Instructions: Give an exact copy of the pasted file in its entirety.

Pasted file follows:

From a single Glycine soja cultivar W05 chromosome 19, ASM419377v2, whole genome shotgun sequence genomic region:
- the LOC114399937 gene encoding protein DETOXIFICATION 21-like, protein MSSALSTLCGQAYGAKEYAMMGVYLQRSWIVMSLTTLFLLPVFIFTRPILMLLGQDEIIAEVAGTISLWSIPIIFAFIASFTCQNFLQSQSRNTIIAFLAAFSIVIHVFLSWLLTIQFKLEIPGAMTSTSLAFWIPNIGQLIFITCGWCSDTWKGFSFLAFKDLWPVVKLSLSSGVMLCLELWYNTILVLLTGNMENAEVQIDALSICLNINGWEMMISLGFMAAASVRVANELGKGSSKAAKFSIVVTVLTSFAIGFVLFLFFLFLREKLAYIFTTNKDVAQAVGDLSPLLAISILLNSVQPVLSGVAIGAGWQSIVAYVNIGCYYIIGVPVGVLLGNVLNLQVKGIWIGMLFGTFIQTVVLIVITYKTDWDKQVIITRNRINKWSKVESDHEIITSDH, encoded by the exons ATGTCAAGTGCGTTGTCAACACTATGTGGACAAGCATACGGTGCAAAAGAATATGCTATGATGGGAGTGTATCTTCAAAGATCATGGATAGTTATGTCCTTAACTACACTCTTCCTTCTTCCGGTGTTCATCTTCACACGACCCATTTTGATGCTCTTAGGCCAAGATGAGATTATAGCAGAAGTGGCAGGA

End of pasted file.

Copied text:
From a single Glycine soja cultivar W05 chromosome 19, ASM419377v2, whole genome shotgun sequence genomic region:
- the LOC114399937 gene encoding protein DETOXIFICATION 21-like, protein MSSALSTLCGQAYGAKEYAMMGVYLQRSWIVMSLTTLFLLPVFIFTRPILMLLGQDEIIAEVAGTISLWSIPIIFAFIASFTCQNFLQSQSRNTIIAFLAAFSIVIHVFLSWLLTIQFKLEIPGAMTSTSLAFWIPNIGQLIFITCGWCSDTWKGFSFLAFKDLWPVVKLSLSSGVMLCLELWYNTILVLLTGNMENAEVQIDALSICLNINGWEMMISLGFMAAASVRVANELGKGSSKAAKFSIVVTVLTSFAIGFVLFLFFLFLREKLAYIFTTNKDVAQAVGDLSPLLAISILLNSVQPVLSGVAIGAGWQSIVAYVNIGCYYIIGVPVGVLLGNVLNLQVKGIWIGMLFGTFIQTVVLIVITYKTDWDKQVIITRNRINKWSKVESDHEIITSDH, encoded by the exons ATGTCAAGTGCGTTGTCAACACTATGTGGACAAGCATACGGTGCAAAAGAATATGCTATGATGGGAGTGTATCTTCAAAGATCATGGATAGTTATGTCCTTAACTACACTCTTCCTTCTTCCGGTGTTCATCTTCACACGACCCATTTTGATGCTCTTAGGCCAAGATGAGATTATAGCAGAAGTGGCAGGA